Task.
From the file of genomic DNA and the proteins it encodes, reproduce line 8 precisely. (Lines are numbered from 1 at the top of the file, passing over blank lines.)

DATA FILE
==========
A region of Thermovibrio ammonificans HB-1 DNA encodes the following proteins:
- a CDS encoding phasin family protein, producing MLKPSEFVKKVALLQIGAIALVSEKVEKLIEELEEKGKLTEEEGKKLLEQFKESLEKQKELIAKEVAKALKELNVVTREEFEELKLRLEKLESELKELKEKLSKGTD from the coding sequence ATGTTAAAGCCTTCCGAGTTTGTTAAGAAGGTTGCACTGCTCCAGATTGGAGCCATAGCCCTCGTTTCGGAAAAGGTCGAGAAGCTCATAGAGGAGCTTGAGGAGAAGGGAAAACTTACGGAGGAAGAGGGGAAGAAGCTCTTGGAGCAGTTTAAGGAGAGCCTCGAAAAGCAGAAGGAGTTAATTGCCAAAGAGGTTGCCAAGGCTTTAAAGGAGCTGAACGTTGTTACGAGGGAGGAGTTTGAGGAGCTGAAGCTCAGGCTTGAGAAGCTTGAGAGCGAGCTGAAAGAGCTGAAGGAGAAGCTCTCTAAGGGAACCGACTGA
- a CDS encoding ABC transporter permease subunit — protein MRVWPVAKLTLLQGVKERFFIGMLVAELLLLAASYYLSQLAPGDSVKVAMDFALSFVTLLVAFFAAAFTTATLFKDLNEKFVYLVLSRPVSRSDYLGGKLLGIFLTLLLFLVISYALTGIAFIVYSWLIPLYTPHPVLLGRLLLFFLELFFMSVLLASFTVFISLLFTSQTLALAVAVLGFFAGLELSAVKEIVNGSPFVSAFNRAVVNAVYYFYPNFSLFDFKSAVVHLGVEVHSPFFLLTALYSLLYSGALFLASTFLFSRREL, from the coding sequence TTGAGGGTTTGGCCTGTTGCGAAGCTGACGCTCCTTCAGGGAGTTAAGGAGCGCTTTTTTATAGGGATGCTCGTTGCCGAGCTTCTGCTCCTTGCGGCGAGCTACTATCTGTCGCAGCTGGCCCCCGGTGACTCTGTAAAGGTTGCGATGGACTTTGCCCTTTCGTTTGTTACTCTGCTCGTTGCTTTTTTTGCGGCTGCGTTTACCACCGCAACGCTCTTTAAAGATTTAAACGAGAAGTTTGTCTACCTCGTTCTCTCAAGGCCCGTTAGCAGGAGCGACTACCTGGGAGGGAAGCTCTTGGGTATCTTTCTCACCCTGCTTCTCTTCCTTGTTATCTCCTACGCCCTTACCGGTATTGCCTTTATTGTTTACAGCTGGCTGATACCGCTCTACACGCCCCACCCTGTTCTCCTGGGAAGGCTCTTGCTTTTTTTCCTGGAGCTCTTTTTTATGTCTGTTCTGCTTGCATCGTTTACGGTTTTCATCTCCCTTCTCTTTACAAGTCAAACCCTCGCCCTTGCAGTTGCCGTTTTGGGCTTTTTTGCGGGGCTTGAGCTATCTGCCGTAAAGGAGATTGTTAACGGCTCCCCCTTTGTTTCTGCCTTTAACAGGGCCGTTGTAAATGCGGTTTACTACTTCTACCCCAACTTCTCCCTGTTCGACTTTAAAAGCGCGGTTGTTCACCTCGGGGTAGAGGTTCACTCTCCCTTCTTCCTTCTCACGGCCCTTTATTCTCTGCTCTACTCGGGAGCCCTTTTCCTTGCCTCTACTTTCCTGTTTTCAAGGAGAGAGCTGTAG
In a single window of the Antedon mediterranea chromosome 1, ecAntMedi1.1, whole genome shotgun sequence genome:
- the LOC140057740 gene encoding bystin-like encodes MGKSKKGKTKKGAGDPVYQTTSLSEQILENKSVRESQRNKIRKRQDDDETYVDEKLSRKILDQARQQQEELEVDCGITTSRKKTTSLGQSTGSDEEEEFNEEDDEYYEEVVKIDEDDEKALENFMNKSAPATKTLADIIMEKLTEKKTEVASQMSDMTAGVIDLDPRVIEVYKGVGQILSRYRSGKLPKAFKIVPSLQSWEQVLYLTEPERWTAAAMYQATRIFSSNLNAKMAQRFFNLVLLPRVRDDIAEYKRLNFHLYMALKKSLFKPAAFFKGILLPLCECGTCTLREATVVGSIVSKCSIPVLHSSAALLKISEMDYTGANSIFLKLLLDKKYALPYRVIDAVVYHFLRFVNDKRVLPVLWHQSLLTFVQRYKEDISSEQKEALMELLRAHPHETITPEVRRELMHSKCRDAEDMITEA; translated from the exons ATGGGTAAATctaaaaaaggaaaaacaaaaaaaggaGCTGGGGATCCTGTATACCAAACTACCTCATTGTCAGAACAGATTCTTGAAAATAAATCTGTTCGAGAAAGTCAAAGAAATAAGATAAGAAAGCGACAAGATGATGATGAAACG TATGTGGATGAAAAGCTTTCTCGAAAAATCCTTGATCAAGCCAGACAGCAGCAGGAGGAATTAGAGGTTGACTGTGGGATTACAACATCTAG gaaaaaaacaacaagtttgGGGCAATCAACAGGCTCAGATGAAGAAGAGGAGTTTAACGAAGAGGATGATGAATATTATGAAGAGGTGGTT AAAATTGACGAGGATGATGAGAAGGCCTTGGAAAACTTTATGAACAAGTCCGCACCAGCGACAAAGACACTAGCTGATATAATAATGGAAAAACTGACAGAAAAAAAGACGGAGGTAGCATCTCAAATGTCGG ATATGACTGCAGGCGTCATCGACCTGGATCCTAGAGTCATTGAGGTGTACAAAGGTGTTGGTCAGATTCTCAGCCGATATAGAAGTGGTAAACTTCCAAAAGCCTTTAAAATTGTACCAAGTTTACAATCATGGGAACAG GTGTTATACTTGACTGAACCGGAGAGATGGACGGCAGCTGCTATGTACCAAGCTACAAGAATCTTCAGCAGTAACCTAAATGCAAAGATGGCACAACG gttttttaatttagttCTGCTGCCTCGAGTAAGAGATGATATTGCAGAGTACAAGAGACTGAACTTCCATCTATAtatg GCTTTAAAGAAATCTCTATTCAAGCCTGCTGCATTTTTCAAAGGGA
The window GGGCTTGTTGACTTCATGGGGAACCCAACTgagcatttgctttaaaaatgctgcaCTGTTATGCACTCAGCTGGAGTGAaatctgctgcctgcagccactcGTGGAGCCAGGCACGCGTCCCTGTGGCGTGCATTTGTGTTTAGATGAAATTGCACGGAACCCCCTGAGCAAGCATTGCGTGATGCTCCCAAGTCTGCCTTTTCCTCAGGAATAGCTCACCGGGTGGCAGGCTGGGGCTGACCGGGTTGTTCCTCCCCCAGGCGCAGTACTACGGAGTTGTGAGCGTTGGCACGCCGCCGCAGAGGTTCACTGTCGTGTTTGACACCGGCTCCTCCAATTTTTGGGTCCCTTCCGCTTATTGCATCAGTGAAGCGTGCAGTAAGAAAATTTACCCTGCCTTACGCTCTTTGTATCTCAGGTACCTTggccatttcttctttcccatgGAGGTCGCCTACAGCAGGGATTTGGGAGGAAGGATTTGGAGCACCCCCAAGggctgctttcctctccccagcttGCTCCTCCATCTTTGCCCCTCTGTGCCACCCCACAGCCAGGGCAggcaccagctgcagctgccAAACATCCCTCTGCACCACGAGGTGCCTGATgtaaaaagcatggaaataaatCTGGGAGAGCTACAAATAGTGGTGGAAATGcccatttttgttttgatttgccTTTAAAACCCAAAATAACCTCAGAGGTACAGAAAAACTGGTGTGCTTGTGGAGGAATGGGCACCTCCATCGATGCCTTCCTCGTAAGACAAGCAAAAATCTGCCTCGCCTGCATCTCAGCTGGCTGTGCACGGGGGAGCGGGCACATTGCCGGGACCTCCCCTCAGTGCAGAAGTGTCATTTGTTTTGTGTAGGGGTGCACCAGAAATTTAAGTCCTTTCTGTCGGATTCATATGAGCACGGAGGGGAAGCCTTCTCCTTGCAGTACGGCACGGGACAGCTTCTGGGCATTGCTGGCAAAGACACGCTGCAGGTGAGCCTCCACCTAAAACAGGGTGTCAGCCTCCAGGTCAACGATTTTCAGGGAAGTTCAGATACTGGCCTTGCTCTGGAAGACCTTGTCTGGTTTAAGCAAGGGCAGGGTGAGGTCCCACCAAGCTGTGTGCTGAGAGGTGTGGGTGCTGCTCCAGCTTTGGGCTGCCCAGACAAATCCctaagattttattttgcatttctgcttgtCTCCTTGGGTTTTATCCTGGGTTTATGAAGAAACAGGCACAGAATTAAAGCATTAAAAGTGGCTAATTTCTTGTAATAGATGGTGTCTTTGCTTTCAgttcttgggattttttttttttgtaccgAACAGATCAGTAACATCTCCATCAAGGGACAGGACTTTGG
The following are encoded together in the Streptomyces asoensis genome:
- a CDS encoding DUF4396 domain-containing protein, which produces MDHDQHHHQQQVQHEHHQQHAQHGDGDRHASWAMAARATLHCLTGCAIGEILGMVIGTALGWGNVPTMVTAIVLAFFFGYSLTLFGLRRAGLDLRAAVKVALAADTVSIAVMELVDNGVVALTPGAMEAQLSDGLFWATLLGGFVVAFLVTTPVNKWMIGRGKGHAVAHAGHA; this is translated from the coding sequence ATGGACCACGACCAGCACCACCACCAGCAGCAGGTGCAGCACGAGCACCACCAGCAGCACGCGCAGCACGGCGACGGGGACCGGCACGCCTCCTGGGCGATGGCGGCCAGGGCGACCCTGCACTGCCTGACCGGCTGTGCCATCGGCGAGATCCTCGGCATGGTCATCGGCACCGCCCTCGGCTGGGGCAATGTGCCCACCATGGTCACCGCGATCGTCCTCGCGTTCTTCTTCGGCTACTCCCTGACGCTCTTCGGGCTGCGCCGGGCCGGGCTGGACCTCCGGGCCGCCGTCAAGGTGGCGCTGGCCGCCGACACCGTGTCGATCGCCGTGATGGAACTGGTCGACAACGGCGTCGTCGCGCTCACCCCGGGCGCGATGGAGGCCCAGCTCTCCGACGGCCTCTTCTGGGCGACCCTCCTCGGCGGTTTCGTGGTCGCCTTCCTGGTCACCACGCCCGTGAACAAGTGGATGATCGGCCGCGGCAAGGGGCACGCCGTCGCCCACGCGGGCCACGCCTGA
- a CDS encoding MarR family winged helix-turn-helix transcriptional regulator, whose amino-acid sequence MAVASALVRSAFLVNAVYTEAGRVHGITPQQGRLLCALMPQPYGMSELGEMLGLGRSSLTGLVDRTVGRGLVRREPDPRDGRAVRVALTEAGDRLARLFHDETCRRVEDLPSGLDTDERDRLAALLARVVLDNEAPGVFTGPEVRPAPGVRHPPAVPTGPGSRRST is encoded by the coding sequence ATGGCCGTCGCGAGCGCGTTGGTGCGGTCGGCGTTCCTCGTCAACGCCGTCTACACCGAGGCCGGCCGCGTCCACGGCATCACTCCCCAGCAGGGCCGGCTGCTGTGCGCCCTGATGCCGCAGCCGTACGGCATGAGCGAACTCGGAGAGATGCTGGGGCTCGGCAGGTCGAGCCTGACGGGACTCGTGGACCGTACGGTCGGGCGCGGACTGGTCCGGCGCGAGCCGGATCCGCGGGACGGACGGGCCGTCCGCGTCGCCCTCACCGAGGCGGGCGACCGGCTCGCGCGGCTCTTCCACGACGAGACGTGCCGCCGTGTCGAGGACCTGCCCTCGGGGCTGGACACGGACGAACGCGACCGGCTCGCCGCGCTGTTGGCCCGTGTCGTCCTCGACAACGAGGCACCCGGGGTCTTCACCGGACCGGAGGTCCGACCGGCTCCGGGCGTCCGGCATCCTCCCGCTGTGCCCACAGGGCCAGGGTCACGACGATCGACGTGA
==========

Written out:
- a CDS encoding DUF4396 domain-containing protein, which produces MDHDQHHHQQQVQHEHHQQHAQHGDGDRHASWAMAARATLHCLTGCAIGEILGMVIGTALGWGNVPTMVTAIVLAFFFGYSLTLFGLRRAGLDLRAAVKVALAADTVSIAVMELVDNGVVALTPGAMEAQLSDGLFWATLLGGFVVAFLVTTPVNKWMIGRGKGHAVAHAGHA; this is translated from the coding sequence ATGGACCACGACCAGCACCACCACCAGCAGCAGGTGCAGCACGAGCACCACCAGCAGCACGCGCAGCACGGCGACGGGGACCGGCACGCCTCCTGGGCGATGGCGGCCAGGGCGACCCTGCACTGCCTGACCGGCTGTGCCATCGGCGAGATCCTCGGCATGGTCATCGGCACCGCCCTCGGCTGGGGCAATGTGCCCACCATGGTCACCGCGATCGTCCTCGCGTTCTTCTTCGGCTACTCCCTGACGCTCTTCGGGCTGCGCCGGGCCGGGCTGGACCTCCGGGCCGCCGTCAAGGTGGCGCTGGCCGCCGACACCGTGTCGATCGCCGTGATGGAACTGGTCGACAACGGCGTCGTCGCGCTCACCCCGGGCGCGATGGAGGCCCAGCTCTCCGACGGCCTCTTCTGGGCGACCCTCCTCGGCGGTTTCGTGGTCGCCTTCCTGGTCACCACGCCCGTGAACAAGTGGATGATCGGCCGCGGCAAGGGGCACGCCGTCGCCCACGCGGGCCACGCCTGA